Monday, January 11, 2010
Happy New Year to everyone!
My apologies to anyone following this blog, I have not kept it up to date since October. Many things have occurred since then, and I will make a greater effort at posting new entries more regularly.
So a lot has been going on since I last posted. Throughout the month of October I’ve been settling in more into life in Kaélé. The rains did not stop until November which was unusually late and made people concerned. When you measure your life by the seasons I suppose that the smallest perturbation is enough to make you worry. Nonetheless everything is dry as a bone aside from the Neem trees now, and it’s the cold season meaning that mornings are chilly (12-15˚ Celsius) but afternoons get hot, round the 30-35˚ Celsius mark. Considering that everyone back home is suffering from cold snaps and freezing, I feel somewhat content where I’m at right now!
During October I worked with individual entrepreneurs as a consultant. Things changed in November when I was asked to help organise an Artisan’s fair for the province of Kaélé, which is called Mayo Kani. Despite working for 3 weeks and enlisting over 100 artisans, overall organisation was stymied by last-minute rushes which were irritating since a lot of things could have been far better planned. Nonetheless there were a lot of people and most people seemed to have had a good time. The top 10 contestants went to Maroua for the regional fair and the top 3 winners were a traditional tools group, a soap and body-lotion making group and a traditional dance and music group (the last of which I am not entirely sure if it could be included in an artisanal and/or handiworks class but they were). There were a variety of crafts represented, from pottery to leather work, tailoring to metal work and more variety of crafts that would fall into handiworks. I was also asked to be the president of the jury which as it thankfully turned out was nothing as grand as the title seems to imply. At least it was good to see how a jury works and also what controls are in place to prevent rigging of the competition.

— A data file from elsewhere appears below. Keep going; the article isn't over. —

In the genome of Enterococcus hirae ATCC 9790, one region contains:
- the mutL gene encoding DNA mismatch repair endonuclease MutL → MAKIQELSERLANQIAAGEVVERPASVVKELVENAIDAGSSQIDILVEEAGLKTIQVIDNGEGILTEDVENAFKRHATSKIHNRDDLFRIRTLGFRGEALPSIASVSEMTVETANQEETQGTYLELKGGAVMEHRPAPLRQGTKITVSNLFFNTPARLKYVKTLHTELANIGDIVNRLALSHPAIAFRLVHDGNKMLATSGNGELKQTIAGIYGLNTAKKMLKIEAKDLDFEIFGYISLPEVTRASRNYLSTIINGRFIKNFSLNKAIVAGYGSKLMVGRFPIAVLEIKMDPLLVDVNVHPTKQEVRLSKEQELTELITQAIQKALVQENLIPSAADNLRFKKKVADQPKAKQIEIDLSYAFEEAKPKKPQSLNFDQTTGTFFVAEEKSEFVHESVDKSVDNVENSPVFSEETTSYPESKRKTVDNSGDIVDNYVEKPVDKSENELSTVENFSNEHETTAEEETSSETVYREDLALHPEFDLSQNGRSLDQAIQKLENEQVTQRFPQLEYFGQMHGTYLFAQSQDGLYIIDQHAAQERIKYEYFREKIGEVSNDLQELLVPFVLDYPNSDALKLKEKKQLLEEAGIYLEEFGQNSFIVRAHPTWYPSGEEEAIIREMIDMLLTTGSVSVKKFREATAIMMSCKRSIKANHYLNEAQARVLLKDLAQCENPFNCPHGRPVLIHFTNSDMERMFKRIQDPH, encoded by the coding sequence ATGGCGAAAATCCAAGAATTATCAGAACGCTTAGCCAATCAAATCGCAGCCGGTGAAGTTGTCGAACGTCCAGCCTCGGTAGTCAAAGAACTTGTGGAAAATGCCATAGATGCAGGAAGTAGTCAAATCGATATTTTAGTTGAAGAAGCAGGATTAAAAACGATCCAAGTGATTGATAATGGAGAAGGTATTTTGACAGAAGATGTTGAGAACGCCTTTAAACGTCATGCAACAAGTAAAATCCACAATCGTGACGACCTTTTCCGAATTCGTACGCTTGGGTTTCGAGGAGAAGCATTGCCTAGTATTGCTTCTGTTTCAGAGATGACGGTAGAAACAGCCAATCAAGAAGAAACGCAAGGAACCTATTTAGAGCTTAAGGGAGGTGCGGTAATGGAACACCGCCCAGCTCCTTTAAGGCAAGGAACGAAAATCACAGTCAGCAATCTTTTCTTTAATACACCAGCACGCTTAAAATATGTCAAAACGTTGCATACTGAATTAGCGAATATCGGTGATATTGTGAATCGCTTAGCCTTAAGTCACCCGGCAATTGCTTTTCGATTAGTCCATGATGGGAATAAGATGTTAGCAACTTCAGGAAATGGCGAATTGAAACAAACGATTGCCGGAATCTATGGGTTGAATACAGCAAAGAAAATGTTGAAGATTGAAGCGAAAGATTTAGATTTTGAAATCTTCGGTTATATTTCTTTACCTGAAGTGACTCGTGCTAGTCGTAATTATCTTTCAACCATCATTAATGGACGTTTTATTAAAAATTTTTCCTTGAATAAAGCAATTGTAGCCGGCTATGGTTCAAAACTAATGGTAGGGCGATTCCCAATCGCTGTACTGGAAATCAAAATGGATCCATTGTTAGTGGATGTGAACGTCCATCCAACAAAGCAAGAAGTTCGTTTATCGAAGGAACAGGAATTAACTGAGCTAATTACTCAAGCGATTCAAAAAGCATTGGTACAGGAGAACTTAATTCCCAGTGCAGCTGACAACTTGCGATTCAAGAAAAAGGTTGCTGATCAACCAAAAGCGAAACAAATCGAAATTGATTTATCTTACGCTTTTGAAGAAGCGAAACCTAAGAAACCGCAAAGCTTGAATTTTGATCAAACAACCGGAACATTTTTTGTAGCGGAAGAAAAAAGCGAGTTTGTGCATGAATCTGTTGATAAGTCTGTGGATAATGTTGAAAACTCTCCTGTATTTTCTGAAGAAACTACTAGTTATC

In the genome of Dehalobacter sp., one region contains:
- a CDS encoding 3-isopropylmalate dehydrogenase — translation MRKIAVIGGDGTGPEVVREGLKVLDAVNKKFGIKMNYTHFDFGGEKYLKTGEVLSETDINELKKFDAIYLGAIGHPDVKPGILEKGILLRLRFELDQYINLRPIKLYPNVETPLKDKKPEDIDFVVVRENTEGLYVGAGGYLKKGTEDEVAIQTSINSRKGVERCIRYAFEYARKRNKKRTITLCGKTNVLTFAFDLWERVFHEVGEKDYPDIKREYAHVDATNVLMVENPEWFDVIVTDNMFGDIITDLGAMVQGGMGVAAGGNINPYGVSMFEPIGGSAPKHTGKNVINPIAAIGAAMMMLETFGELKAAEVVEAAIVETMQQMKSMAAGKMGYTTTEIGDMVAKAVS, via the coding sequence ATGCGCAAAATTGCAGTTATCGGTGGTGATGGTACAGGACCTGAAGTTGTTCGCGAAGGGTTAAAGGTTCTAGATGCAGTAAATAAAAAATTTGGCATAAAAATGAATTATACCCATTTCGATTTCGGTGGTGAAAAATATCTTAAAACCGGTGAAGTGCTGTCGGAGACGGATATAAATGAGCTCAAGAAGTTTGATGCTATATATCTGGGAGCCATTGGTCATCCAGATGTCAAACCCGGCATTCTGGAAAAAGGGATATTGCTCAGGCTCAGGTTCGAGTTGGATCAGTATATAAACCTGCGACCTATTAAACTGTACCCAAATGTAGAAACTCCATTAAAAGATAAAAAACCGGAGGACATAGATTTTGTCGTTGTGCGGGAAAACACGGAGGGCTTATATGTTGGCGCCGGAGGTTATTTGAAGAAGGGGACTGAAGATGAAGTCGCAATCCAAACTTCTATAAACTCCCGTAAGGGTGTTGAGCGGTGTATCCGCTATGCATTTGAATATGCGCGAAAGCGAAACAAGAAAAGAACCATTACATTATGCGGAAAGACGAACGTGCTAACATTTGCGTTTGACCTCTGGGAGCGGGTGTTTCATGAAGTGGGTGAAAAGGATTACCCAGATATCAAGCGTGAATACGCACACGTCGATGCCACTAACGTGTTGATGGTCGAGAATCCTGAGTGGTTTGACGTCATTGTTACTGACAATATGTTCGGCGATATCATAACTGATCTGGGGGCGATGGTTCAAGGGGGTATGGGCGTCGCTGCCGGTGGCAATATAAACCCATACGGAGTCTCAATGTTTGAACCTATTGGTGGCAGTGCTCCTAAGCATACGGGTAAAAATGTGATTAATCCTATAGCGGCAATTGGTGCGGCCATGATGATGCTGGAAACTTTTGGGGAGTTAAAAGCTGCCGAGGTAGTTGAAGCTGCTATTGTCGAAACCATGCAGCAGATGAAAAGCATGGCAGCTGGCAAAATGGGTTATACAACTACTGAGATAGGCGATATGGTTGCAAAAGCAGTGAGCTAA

After the fair, which took up a considerable amount of my time, I travelled south to Yaoundé and to the beach resort town of Kribi for what is called In-Service Training (Peace Corps, loving its acronyms, calls it IST). That was most of mid-December and that was an incredible change from being in the North. For one thing, it was all green. Fruit cost a tenth of what I would pay back in Kaélé (if there were non-local fruit to begin with) and it was very humid. Being back in Yaoundé was also a drastic change in that there were cars everywhere, not motorcycles and I had my first Chinese meal in over 6 months. Likewise it was refreshing to be called “le blanc” rather than “Nassara” and I had gotten far used to the Grand North since I was shocked by women wearing trousers, jeans and skirts that end far too above the ankle to be deemed acceptable in villages I had visited.